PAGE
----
The Late Movies: Even (Cow)girls Get the Blues

Ransom and I have both done Late Movies posts on blues music before, and they've gotten great responses, so I won't fix anything that isn't broken. Tonight, though, is Ladies Night, featuring great blues musicians with two X chromosomes who've made their mark in a genre dominated by men. Hit it, ladies!

Big Mama Thornton - Hound Dog
Only hearing Elvis Presley's version of this song is sort of like only ever drinking light beer or eating imitation crab meat or jarred spaghetti sauce. Once you get a taste of the real thing, it's like you've been living life with the volume turned down and the color washed out. Willie Mae "Big Mama" Thornton recorded this Leiber and Stoller tune, which they brought in written on the back of a paper bag, in 1952. In the studio, Thornton worked the song like a ball of clay, playing around with the rhythm, adding extra bars to choruses, getting the band to bark and growl and moving the downbeat of her lines a round almost constantly. This video is from a live TV presentation of the 1965 European tour of the American Blues and Folk Festival, featuring Buddy Guy on guitar.

Mamie Smith - Crazy blues

Despite the fact that Mamie "The Queen of Blues" Smith wasn't much of a blues singer and only sometimes included blues numbers into her vaudeville act, she made history when she made the first vocal blues recordings by an African American in 1920. One of the songs recorded was "Crazy Blues," which sold a million copies in one year and was later inducted into the Grammy Hall of Fame and chosen for permanent preservation in the National Recording Registry at the Library of Congress.

Ann Cole - Got My Mojo Workin'
Preston Foster's 1956 song "Got My Mojo Working" was first recorded by Ann Cole, and popularized by Muddy Waters a year later. When Waters attempted to copyright his modified version of the song, Waters' and Coles' record companies settled out of and the court the two versions are still separately copyrighted. Both versions have been covered by numerous artists, like Conway Twitty, Manfred Mann, The Zombies, The Paul Butterfield Blues Band, Canned Heat, Elvis Presley, B. B. King, Buddy Guy and Eric Clapton. For me, though, Cole's original stands well above the others.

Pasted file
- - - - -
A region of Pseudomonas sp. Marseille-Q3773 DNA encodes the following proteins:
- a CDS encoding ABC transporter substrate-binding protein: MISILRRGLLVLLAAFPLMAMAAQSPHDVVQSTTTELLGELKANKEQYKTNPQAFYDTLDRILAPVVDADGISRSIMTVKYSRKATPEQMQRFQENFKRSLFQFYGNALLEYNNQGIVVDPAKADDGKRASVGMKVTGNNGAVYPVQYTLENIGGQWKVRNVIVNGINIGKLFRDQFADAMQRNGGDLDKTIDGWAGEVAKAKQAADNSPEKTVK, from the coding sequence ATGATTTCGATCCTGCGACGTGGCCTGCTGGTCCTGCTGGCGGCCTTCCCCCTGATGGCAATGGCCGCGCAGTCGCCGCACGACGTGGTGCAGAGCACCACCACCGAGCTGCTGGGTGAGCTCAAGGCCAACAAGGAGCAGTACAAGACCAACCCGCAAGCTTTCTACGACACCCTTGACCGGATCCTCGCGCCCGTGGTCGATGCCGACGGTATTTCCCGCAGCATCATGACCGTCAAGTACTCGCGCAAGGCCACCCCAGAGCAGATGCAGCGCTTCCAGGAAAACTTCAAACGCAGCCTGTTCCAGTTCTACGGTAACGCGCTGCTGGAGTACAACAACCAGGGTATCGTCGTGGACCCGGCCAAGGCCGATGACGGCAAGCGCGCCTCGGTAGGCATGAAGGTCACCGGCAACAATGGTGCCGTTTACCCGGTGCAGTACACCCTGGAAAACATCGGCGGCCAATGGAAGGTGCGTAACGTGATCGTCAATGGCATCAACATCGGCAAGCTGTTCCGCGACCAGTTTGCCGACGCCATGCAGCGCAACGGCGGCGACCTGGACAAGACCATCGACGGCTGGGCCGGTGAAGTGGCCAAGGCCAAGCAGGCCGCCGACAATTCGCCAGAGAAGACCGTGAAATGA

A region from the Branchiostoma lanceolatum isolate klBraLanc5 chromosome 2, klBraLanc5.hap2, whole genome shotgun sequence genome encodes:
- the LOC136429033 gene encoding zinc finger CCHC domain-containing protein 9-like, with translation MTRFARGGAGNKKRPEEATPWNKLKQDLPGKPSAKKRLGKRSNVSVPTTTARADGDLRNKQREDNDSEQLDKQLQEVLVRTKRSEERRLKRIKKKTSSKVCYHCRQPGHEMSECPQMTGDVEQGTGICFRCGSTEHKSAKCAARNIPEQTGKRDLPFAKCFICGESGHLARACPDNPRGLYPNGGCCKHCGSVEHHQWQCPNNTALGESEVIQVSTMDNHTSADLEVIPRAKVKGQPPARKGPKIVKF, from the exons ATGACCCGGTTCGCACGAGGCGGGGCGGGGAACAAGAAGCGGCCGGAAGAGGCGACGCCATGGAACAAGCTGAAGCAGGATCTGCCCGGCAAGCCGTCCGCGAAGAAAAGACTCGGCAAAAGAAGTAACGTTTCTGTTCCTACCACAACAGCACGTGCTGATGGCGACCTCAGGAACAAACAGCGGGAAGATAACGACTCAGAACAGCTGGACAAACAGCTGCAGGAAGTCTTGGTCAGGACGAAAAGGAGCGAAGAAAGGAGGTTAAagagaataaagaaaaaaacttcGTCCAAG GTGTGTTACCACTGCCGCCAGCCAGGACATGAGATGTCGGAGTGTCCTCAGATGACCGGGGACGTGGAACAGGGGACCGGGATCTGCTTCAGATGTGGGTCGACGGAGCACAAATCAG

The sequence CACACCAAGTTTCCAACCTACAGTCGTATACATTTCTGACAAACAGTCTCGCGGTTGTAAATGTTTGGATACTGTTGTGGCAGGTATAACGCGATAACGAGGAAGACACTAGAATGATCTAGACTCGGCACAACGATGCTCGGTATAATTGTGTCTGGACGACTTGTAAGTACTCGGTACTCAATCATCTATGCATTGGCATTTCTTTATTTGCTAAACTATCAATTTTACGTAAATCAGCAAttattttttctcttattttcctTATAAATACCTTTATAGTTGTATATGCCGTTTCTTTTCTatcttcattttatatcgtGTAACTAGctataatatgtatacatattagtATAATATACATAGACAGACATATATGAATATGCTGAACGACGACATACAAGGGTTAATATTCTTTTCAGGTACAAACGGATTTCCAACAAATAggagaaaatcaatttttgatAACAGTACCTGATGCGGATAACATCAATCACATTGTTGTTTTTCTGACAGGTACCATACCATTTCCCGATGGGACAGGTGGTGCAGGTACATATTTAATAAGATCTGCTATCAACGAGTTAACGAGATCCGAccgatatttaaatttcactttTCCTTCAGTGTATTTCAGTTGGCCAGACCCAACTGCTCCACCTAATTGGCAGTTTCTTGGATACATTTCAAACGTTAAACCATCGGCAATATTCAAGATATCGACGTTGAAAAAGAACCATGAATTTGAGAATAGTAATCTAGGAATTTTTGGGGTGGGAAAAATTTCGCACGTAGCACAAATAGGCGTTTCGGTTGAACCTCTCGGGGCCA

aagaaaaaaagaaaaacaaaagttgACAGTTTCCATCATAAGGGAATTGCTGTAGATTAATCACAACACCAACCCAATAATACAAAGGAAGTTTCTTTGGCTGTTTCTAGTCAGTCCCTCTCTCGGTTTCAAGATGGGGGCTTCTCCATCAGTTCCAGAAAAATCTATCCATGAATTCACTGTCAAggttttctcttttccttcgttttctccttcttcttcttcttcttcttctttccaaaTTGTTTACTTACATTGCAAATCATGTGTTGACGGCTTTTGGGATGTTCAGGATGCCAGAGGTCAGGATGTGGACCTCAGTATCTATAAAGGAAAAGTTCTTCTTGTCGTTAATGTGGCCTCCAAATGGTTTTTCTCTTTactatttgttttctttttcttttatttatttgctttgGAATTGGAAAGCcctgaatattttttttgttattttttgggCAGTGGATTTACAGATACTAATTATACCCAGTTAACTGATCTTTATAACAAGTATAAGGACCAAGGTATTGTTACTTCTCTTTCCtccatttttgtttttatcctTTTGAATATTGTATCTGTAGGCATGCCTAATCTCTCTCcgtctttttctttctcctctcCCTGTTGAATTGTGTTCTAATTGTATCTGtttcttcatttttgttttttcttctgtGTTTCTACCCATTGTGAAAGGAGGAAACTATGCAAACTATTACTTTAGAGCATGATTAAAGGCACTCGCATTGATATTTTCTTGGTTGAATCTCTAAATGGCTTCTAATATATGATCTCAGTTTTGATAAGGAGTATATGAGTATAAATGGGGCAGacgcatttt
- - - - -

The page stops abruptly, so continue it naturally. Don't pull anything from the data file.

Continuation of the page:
Susan Tedeschi - Hurt So Bad
Susan Tedeschi (te-DES-ki) made her debut public performance at 6 years old in a Broadway musical. She later got her B.A. in musical composition and performance from the Berklee College of Music and immersed herself in the Boston blues scene. Since the release of her second album, Just Won't Burn, she's become one of the most recognizable women in blues. Here she is live at the Rhythm & Roots Festival in Charlestown, Rhode Island in 2007.

Koko Taylor ft. Little Walter - Wang Dang Doodle
Chess records songwriter Willie Dixon wrote "Wang Dang Doodle" for Howlin' Wolf, but both Wolf and Dixon wound up hating it. For whatever reason, the versions recorded by women (Koko Taylor, the Pointer Sisters, PJ Harvey) tend to be better than those done by men (the Grateful Dead, Ted Nugent).

Cassandra Wilson "Death letter"
Grammy winner Wilson is better known as a jazz singer and her version of Son House's signature "Death Letter" manages both to reflect her background and amplify the emotional weight of the song.

Gillian Welch - Elvis Presley Blues + The Weight (w/ Old Crow Medicine Show)
Gillian Welch is a little bit of country, a little bit of Appalachian folk, a little bit of blues and a little bit of bluegrass, depending on the song, but she's always sparse, always dark and always just a little bit unnerving, which is sort of how my favorite musicians, blues or otherwise, tend to be. Both of these songs come from the BBC Four Sessions in 2007.

Yes, You Can Put Your Christmas Decorations Up Now—and Should, According to Psychologists

We all know at least one of those people who's already placing an angel on top of his or her Christmas tree while everyone else on the block still has paper ghosts stuck to their windows and a rotting pumpkin on the stoop. Maybe it’s your neighbor; maybe it’s you. Jolliness aside, these early decorators tend to get a bad rap. For some people, the holidays provide more stress than splendor, so the sight of that first plastic reindeer on a neighbor's roof isn't exactly a welcome one.